2 Ways to Build a Nonprofit Audience

Lou
Kotsinis

As an immigrant to this country, my father learned through trial and error how to build a business, and a life. To this day, he shares his wisdom through aphorisms: the early bird gets the worm; politics make strange bedfellows; hope for the best, expect the worst, and so on. When it came to business, one of his favorites was:

You can have the best product in the world, but if nobody knows about it, you’re not going to get very far.

This same advice applies to the nonprofit world. The larger your reach, the more opportunity you’ll have to achieve your organization’s goals. So today, I’m going to outline 2 ways to build a nonprofit audience. Although not an exhaustive list, the tactics here have the greatest impact on building a base of followers, supporters, and potential donors.

The Ante for Audience-Building

Before setting out to grow your audience, you’ll need to have the right foundations in place.

First, and most importantly, you’ll need to be certain that your mission is clear and focused on a specific and needed cause. If your core positioning isn’t solid, you’ll never have the fertile ground in which to grow your audience.

Secondly, you’ll need to have an understanding of who your audience is–or the type of audience that you’re hoping to build. I plan to write about this in a future blog; for now, you can get some tips on audience research from our post on The 5 Focus Areas for Nonprofit Marketing Success in 2021.

Building Fast, Building Slow

Assuming your positioning is in place and you know the type of audience you’re looking to build, you can begin your outreach. Audience-building is a multi-pronged process and no single set of tactics is appropriate for all organizations. You’ll have to experiment with results to arrive at a formula that works. But in short, there are two ways to go about building your audience: fast and slow.

  1. Priming the Pump: Tactics to start or build an audience quickly

Who wouldn’t want to build their audience quickly? The more followers and supporters you can amass in a short time, the faster your message will spread, and the quicker you’ll grow, right? Yes and no.

Yes, you’ll gain followers quickly, but no, they won’t be as engaged as you’d like them to be. That’s because the techniques you’ll be using to get those quick followers tend to sacrifice quality relationships for quantity. You’ll be gaining Facebook fans and website visitors, but they’ll be less likely to donate or share your content than those who are fully committed to your cause*.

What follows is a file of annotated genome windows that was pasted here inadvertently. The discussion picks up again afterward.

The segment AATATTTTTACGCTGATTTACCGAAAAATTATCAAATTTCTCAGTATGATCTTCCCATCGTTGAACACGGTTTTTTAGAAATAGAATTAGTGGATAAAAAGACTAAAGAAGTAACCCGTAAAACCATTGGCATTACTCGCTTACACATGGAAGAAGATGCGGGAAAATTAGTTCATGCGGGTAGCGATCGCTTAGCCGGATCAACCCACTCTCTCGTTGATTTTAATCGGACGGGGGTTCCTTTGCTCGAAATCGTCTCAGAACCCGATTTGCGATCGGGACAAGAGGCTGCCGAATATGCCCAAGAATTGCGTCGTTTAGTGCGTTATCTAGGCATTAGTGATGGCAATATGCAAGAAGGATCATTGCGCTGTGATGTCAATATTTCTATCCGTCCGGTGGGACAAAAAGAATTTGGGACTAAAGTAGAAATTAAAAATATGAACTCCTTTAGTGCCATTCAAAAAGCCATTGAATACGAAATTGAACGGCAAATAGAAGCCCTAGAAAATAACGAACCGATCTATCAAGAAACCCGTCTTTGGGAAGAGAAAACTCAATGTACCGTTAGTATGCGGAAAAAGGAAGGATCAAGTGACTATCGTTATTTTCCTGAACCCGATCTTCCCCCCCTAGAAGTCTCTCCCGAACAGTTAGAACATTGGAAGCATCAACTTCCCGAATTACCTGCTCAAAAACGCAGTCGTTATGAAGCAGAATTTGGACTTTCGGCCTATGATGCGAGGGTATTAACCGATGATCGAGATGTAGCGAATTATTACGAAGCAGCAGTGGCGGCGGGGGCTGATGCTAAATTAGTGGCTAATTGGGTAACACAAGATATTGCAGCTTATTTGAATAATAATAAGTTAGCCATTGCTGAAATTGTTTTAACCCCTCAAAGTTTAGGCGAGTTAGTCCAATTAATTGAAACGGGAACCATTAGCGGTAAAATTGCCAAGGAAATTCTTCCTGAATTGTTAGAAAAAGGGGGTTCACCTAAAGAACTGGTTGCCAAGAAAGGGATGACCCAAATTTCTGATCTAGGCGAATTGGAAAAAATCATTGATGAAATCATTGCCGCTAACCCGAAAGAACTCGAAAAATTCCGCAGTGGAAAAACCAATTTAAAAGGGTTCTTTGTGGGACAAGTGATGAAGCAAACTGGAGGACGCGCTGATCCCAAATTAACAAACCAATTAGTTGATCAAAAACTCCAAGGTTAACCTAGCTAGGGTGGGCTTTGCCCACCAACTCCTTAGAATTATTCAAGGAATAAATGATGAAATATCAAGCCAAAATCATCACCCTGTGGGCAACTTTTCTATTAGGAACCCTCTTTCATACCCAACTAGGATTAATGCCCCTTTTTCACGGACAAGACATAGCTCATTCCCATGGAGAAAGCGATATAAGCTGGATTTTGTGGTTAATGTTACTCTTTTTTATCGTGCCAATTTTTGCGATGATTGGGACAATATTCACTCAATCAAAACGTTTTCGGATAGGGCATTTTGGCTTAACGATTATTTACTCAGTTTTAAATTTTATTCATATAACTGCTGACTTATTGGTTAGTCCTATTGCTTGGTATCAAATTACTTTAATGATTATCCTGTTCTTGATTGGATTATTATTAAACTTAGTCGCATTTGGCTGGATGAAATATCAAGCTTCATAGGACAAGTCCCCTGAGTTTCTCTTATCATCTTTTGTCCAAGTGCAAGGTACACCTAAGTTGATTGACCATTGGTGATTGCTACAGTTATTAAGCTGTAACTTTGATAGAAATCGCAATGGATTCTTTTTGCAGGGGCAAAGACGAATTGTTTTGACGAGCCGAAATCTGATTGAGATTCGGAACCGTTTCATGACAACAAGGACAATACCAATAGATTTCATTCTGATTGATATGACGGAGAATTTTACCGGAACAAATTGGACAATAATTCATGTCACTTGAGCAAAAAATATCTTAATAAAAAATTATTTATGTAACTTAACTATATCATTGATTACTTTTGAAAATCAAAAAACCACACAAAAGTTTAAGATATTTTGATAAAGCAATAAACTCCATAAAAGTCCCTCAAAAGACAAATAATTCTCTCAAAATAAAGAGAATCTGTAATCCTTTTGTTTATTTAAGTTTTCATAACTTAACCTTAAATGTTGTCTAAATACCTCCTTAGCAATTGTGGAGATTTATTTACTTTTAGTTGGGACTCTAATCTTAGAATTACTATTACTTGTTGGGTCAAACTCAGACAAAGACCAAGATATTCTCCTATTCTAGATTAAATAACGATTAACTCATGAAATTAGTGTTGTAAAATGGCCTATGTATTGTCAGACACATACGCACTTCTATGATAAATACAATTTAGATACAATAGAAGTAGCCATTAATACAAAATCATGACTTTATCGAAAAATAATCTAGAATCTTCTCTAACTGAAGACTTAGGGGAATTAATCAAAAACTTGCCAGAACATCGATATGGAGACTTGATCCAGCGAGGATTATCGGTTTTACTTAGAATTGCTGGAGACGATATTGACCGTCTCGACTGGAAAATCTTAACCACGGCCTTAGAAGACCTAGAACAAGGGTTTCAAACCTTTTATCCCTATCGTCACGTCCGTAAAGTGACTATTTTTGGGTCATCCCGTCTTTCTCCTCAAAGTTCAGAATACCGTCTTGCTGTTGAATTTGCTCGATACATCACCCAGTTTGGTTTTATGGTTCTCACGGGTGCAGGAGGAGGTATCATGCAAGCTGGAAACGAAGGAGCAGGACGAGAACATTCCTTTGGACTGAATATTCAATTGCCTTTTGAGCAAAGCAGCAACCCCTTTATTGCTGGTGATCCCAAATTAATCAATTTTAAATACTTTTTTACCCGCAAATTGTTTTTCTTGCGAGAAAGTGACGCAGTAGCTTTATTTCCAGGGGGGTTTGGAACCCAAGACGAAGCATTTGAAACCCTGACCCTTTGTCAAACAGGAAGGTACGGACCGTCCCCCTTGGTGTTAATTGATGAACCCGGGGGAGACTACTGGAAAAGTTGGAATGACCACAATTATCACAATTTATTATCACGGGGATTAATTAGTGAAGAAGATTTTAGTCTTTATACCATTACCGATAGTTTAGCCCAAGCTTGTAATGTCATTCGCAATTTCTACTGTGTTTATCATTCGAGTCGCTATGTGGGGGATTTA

Still, it’s good to have some quick-hit tactics in your audience development mix: first, these efforts can “prime the pump” in getting audience development efforts started. In addition, some of these folks can be cultivated into deeper relationships over time.

Ask

Call this the Friends and Family approach. Everyone on your team, within your organization, and on your board should be actively–but reasonably–asking those around them to follow the organization: to join on social media, sign-up for e-newsletters, and in general promote your cause anyway they can.

In addition to this personal outreach, you and your team should also use your social channels’ audience-building functions to further extend the reach of your ask.

And as noted above, be reasonable. Over-asking will turn followers away; instead, try reaching out every couple of months or so.

Advertise

Assuming that yours is a mission that’s both specific and necessary, paid social media ads are the single quickest way to develop a sizable online following. And, the more you spend, the greater the number of potential audience members you’ll reach.

Choose the platform(s) where you feel you have the greatest potential to build your audience, and then create ads that speak to your mission, with the express purpose of getting new audience members to follow your pages.

Growth Hack

I stole this term from Ryan Holiday, whose book Growth Hacker Marketing talks about using non-traditional marketing to scale up a user base, often at low cost. Here are some examples that I’ve adapted to the nonprofit world: